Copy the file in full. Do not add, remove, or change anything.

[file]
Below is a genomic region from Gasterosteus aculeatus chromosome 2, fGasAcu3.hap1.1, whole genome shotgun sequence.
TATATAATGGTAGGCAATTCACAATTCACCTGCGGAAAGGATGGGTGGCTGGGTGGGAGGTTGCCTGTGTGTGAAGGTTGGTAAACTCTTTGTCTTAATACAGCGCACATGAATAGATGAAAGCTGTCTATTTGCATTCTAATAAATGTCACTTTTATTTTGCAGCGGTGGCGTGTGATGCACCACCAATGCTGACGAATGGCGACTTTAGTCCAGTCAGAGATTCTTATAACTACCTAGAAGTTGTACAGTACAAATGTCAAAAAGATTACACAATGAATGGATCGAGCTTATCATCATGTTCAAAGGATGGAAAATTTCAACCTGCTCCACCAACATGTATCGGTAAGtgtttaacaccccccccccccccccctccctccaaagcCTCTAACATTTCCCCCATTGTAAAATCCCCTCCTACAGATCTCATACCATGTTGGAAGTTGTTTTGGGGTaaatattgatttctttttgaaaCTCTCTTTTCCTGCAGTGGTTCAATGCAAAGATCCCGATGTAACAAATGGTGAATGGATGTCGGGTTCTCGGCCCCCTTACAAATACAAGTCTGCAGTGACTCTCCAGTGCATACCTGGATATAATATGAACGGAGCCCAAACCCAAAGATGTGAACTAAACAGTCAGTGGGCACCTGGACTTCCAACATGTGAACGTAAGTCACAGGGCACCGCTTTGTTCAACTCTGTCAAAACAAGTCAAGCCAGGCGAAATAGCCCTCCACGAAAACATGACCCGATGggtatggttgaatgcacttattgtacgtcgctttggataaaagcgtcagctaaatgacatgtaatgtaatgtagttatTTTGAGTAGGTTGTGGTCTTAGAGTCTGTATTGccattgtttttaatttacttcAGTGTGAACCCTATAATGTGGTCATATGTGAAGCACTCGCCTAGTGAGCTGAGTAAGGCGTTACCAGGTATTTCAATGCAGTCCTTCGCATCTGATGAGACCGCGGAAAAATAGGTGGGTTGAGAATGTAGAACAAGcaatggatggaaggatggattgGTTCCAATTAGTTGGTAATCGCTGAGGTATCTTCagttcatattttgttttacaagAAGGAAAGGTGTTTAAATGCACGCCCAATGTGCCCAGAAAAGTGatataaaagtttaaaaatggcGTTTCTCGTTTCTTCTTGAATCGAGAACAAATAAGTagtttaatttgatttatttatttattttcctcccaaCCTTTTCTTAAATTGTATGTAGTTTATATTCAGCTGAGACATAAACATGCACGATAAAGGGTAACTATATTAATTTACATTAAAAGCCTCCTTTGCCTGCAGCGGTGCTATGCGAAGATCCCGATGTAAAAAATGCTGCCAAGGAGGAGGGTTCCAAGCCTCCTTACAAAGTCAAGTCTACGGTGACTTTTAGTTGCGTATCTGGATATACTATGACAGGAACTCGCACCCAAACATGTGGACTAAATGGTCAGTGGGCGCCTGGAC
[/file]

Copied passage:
Below is a genomic region from Gasterosteus aculeatus chromosome 2, fGasAcu3.hap1.1, whole genome shotgun sequence.
TATATAATGGTAGGCAATTCACAATTCACCTGCGGAAAGGATGGGTGGCTGGGTGGGAGGTTGCCTGTGTGTGAAGGTTGGTAAACTCTTTGTCTTAATACAGCGCACATGAATAGATGAAAGCTGTCTATTTGCATTCTAATAAATGTCACTTTTATTTTGCAGCGGTGGCGTGTGATGCACCACCAATGCTGACGAATGGCGACTTTAGTCCAGTCAGAGATTCTTATAACTACCTAGAAGTTGTACAGTACAAATGTCAAAAAGATTACACAATGAATGGATCGAGCTTATCATCATGTTCAAAGGATGGAAAATTTCAACCTGCTCCACCAACATGTATCGGTAAGtgtttaacaccccccccccccccccctccctccaaagcCTCTAACATTTCCCCCATTGTAAAATCCCCTCCTACAGATCTCATACCATGTTGGAAGTTGTTTTGGGGTaaatattgatttctttttgaaaCTCTCTTTTCCTGCAGTGGTTCAATGCAAAGATCCCGATGTAACAAATGGTGAATGGATGTCGGGTTCTCGGCCCCCTTACAAATACAAGTCTGCAGTGACTCTCCAGTGCATACCTGGATATAATATGAACGGAGCCCAAACCCAAAGATGTGAACTAAACAGTCAGTGGGCACCTGGACTTCCAACATGTGAACGTAAGTCACAGGGCACCGCTTTGTTCAACTCTGTCAAAACAAGTCAAGCCAGGCGAAATAGCCCTCCACGAAAACATGACCCGATGggtatggttgaatgcacttattgtacgtcgctttggataaaagcgtcagctaaatgacatgtaatgtaatgtagttatTTTGAGTAGGTTGTGGTCTTAGAGTCTGTATTGccattgtttttaatttacttcAGTGTGAACCCTATAATGTGGTCATATGTGAAGCACTCGCCTAGTGAGCTGAGTAAGGCGTTACCAGGTATTTCAATGCAGTCCTTCGCATCTGATGAGACCGCGGAAAAATAGGTGGGTTGAGAATGTAGAACAAGcaatggatggaaggatggattgGTTCCAATTAGTTGGTAATCGCTGAGGTATCTTCagttcatattttgttttacaagAAGGAAAGGTGTTTAAATGCACGCCCAATGTGCCCAGAAAAGTGatataaaagtttaaaaatggcGTTTCTCGTTTCTTCTTGAATCGAGAACAAATAAGTagtttaatttgatttatttatttattttcctcccaaCCTTTTCTTAAATTGTATGTAGTTTATATTCAGCTGAGACATAAACATGCACGATAAAGGGTAACTATATTAATTTACATTAAAAGCCTCCTTTGCCTGCAGCGGTGCTATGCGAAGATCCCGATGTAAAAAATGCTGCCAAGGAGGAGGGTTCCAAGCCTCCTTACAAAGTCAAGTCTACGGTGACTTTTAGTTGCGTATCTGGATATACTATGACAGGAACTCGCACCCAAACATGTGGACTAAATGGTCAGTGGGCGCCTGGAC